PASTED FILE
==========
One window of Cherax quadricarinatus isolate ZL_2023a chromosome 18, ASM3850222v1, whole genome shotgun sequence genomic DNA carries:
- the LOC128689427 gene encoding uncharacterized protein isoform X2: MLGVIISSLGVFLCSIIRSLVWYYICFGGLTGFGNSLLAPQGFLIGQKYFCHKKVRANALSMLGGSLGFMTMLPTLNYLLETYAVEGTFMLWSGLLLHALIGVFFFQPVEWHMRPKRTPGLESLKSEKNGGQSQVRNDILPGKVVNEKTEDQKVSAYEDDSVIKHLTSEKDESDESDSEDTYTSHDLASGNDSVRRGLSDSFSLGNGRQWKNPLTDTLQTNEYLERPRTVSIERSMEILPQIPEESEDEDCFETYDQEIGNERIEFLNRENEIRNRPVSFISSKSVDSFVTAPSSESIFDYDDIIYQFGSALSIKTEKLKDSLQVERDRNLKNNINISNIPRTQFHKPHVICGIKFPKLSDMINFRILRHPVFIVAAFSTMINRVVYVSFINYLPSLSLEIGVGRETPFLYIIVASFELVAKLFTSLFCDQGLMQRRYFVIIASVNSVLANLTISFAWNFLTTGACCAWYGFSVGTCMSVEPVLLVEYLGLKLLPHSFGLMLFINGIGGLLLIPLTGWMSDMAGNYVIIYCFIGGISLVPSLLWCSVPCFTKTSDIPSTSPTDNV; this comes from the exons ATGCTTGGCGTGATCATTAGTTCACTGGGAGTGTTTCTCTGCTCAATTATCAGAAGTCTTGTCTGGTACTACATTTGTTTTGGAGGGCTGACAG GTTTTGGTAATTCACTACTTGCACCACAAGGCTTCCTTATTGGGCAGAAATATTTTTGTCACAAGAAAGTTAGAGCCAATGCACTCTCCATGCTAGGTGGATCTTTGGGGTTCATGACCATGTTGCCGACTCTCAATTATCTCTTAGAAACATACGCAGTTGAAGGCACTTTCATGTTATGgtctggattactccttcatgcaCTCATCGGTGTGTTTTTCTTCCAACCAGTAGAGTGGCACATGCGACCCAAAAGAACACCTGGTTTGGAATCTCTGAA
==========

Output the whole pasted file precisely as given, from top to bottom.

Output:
One window of Cherax quadricarinatus isolate ZL_2023a chromosome 18, ASM3850222v1, whole genome shotgun sequence genomic DNA carries:
- the LOC128689427 gene encoding uncharacterized protein isoform X2: MLGVIISSLGVFLCSIIRSLVWYYICFGGLTGFGNSLLAPQGFLIGQKYFCHKKVRANALSMLGGSLGFMTMLPTLNYLLETYAVEGTFMLWSGLLLHALIGVFFFQPVEWHMRPKRTPGLESLKSEKNGGQSQVRNDILPGKVVNEKTEDQKVSAYEDDSVIKHLTSEKDESDESDSEDTYTSHDLASGNDSVRRGLSDSFSLGNGRQWKNPLTDTLQTNEYLERPRTVSIERSMEILPQIPEESEDEDCFETYDQEIGNERIEFLNRENEIRNRPVSFISSKSVDSFVTAPSSESIFDYDDIIYQFGSALSIKTEKLKDSLQVERDRNLKNNINISNIPRTQFHKPHVICGIKFPKLSDMINFRILRHPVFIVAAFSTMINRVVYVSFINYLPSLSLEIGVGRETPFLYIIVASFELVAKLFTSLFCDQGLMQRRYFVIIASVNSVLANLTISFAWNFLTTGACCAWYGFSVGTCMSVEPVLLVEYLGLKLLPHSFGLMLFINGIGGLLLIPLTGWMSDMAGNYVIIYCFIGGISLVPSLLWCSVPCFTKTSDIPSTSPTDNV; this comes from the exons ATGCTTGGCGTGATCATTAGTTCACTGGGAGTGTTTCTCTGCTCAATTATCAGAAGTCTTGTCTGGTACTACATTTGTTTTGGAGGGCTGACAG GTTTTGGTAATTCACTACTTGCACCACAAGGCTTCCTTATTGGGCAGAAATATTTTTGTCACAAGAAAGTTAGAGCCAATGCACTCTCCATGCTAGGTGGATCTTTGGGGTTCATGACCATGTTGCCGACTCTCAATTATCTCTTAGAAACATACGCAGTTGAAGGCACTTTCATGTTATGgtctggattactccttcatgcaCTCATCGGTGTGTTTTTCTTCCAACCAGTAGAGTGGCACATGCGACCCAAAAGAACACCTGGTTTGGAATCTCTGAA